The teacher says, "You have to study and learn so that you can make up your own mind about history and everything else, but you can't make up an empty mind. Stock your mind. Stock your mind. It is your house of treasure and no one in the world can interfere with it... you might be poor, your shoes might be broken, but your mind is a palace."
Tuesday, May 18, 2010
My hands are covered in dust after sifting through old books at this dingy, crowded bookstore in downtown Ottawa.
The moment I walked in I knew it was trouble. Books piled up around your feet, East of Eden mixed with Harry Potter mixed with books no one has ever heard of before. But I couldn't help myself.
This store had books stacked outside too - $1 for each book - and a box full of free magazines.
Such is what attracted me in the first place.
I only found two I liked: J.D. Salinger's A Farewell to Arms and the book to the movie I so often watched when I was younger, Billie Letts' Where the Heart Is. That's a lie... I found many I liked. I found a few on my book list (see right) but I decided, after serious thought, that I'd by the $1 book, a free 1982 Canadian Geographic magazine and the $5 Salinger book. The rest will have to come from eBay.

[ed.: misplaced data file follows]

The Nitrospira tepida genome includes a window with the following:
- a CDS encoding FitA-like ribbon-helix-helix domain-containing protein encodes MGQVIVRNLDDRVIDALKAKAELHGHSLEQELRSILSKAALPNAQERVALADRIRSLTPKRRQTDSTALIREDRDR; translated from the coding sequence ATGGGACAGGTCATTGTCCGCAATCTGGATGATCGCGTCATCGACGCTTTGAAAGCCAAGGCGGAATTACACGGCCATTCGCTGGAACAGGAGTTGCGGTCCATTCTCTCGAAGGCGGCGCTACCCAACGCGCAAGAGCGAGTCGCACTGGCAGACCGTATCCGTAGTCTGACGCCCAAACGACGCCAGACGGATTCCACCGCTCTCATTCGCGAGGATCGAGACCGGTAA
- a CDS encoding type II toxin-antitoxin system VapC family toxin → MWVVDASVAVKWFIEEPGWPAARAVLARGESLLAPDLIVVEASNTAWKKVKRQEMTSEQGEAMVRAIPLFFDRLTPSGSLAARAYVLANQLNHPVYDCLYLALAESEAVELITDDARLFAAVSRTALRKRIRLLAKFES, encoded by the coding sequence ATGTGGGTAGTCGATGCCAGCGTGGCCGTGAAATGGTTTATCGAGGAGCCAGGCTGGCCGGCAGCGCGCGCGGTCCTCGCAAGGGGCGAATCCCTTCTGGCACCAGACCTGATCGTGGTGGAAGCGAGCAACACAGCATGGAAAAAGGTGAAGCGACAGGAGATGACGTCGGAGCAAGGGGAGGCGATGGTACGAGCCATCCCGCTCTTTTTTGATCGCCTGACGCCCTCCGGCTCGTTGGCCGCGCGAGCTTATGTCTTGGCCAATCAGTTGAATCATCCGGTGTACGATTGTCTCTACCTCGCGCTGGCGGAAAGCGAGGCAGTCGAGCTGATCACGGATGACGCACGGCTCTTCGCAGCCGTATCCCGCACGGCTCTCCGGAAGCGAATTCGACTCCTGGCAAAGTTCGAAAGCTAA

I love books. I love the smell. The dog-eared pages, but mostly I love how you can pull yourself out of your own world and dispense yourself into the book at hand.
Monday, May 17, 2010
There's some things people just don't say. Like, the unwritten rules of life. We all have been told, "Don't be rude" by our parents when we've said such certain things. Been told, "I didn't raise you that way." We know not to ask what people make in terms of money.
So then why do people assume that when it comes to the topic of weight, it's okay to make remarks? "You need to eat more." "You don't need to run, look at you." Or, "Make sure your mother feeds you when you get home."
It's not polite to comment on someone being fat. You don't say, "You've gained weight," or "Look at your gut, it's hanging over your pants." You simply don't, because every body is different and people's lifestyles are different, and while one may not agree with or have the same lifestyle, it's an unwritten rule. It's rude. It's inconsiderate.